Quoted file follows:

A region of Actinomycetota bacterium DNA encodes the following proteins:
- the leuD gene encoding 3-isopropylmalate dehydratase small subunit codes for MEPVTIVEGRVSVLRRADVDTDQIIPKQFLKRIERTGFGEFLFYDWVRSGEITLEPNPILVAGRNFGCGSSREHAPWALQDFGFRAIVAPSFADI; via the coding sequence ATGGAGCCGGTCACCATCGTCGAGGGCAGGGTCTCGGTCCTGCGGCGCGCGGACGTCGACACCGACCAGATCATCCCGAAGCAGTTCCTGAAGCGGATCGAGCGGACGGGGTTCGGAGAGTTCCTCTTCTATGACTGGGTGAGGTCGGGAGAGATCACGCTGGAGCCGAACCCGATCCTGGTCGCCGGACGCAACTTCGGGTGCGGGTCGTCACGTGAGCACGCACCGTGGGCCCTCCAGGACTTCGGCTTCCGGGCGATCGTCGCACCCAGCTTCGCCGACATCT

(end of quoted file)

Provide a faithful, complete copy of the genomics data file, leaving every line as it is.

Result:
A region of Actinomycetota bacterium DNA encodes the following proteins:
- the leuD gene encoding 3-isopropylmalate dehydratase small subunit codes for MEPVTIVEGRVSVLRRADVDTDQIIPKQFLKRIERTGFGEFLFYDWVRSGEITLEPNPILVAGRNFGCGSSREHAPWALQDFGFRAIVAPSFADI; via the coding sequence ATGGAGCCGGTCACCATCGTCGAGGGCAGGGTCTCGGTCCTGCGGCGCGCGGACGTCGACACCGACCAGATCATCCCGAAGCAGTTCCTGAAGCGGATCGAGCGGACGGGGTTCGGAGAGTTCCTCTTCTATGACTGGGTGAGGTCGGGAGAGATCACGCTGGAGCCGAACCCGATCCTGGTCGCCGGACGCAACTTCGGGTGCGGGTCGTCACGTGAGCACGCACCGTGGGCCCTCCAGGACTTCGGCTTCCGGGCGATCGTCGCACCCAGCTTCGCCGACATCT